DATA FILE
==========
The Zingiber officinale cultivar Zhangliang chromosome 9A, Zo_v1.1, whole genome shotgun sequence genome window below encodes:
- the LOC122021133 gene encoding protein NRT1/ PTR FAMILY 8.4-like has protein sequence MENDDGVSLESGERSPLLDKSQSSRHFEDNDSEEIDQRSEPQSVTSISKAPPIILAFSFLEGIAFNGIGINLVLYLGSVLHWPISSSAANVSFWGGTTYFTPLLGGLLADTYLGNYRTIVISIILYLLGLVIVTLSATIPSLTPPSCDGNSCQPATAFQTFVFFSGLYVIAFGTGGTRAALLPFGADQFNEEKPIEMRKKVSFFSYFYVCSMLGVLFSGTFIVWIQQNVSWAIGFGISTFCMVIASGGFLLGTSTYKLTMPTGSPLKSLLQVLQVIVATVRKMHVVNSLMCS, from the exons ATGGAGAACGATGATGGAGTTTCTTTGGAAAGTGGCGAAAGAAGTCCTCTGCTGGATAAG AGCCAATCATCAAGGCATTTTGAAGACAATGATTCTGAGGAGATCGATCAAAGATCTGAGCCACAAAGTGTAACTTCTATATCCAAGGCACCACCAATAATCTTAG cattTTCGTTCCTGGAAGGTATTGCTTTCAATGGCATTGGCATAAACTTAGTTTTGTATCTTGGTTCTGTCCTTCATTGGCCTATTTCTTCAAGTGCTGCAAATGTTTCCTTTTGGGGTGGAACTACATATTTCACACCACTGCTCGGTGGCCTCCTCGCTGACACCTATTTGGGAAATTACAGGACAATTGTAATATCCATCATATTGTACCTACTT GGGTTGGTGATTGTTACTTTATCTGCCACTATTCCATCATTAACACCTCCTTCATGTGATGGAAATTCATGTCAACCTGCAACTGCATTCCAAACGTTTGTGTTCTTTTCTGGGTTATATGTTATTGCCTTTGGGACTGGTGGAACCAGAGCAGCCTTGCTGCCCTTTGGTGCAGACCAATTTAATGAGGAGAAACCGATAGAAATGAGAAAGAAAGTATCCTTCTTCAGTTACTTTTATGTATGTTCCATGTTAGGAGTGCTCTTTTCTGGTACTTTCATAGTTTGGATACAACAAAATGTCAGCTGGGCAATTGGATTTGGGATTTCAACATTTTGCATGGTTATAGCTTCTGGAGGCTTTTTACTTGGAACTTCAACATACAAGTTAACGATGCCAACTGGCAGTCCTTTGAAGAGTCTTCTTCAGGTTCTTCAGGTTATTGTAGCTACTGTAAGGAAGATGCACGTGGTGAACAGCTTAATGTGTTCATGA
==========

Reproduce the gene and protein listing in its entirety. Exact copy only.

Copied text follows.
The Zingiber officinale cultivar Zhangliang chromosome 9A, Zo_v1.1, whole genome shotgun sequence genome window below encodes:
- the LOC122021133 gene encoding protein NRT1/ PTR FAMILY 8.4-like has protein sequence MENDDGVSLESGERSPLLDKSQSSRHFEDNDSEEIDQRSEPQSVTSISKAPPIILAFSFLEGIAFNGIGINLVLYLGSVLHWPISSSAANVSFWGGTTYFTPLLGGLLADTYLGNYRTIVISIILYLLGLVIVTLSATIPSLTPPSCDGNSCQPATAFQTFVFFSGLYVIAFGTGGTRAALLPFGADQFNEEKPIEMRKKVSFFSYFYVCSMLGVLFSGTFIVWIQQNVSWAIGFGISTFCMVIASGGFLLGTSTYKLTMPTGSPLKSLLQVLQVIVATVRKMHVVNSLMCS, from the exons ATGGAGAACGATGATGGAGTTTCTTTGGAAAGTGGCGAAAGAAGTCCTCTGCTGGATAAG AGCCAATCATCAAGGCATTTTGAAGACAATGATTCTGAGGAGATCGATCAAAGATCTGAGCCACAAAGTGTAACTTCTATATCCAAGGCACCACCAATAATCTTAG cattTTCGTTCCTGGAAGGTATTGCTTTCAATGGCATTGGCATAAACTTAGTTTTGTATCTTGGTTCTGTCCTTCATTGGCCTATTTCTTCAAGTGCTGCAAATGTTTCCTTTTGGGGTGGAACTACATATTTCACACCACTGCTCGGTGGCCTCCTCGCTGACACCTATTTGGGAAATTACAGGACAATTGTAATATCCATCATATTGTACCTACTT GGGTTGGTGATTGTTACTTTATCTGCCACTATTCCATCATTAACACCTCCTTCATGTGATGGAAATTCATGTCAACCTGCAACTGCATTCCAAACGTTTGTGTTCTTTTCTGGGTTATATGTTATTGCCTTTGGGACTGGTGGAACCAGAGCAGCCTTGCTGCCCTTTGGTGCAGACCAATTTAATGAGGAGAAACCGATAGAAATGAGAAAGAAAGTATCCTTCTTCAGTTACTTTTATGTATGTTCCATGTTAGGAGTGCTCTTTTCTGGTACTTTCATAGTTTGGATACAACAAAATGTCAGCTGGGCAATTGGATTTGGGATTTCAACATTTTGCATGGTTATAGCTTCTGGAGGCTTTTTACTTGGAACTTCAACATACAAGTTAACGATGCCAACTGGCAGTCCTTTGAAGAGTCTTCTTCAGGTTCTTCAGGTTATTGTAGCTACTGTAAGGAAGATGCACGTGGTGAACAGCTTAATGTGTTCATGA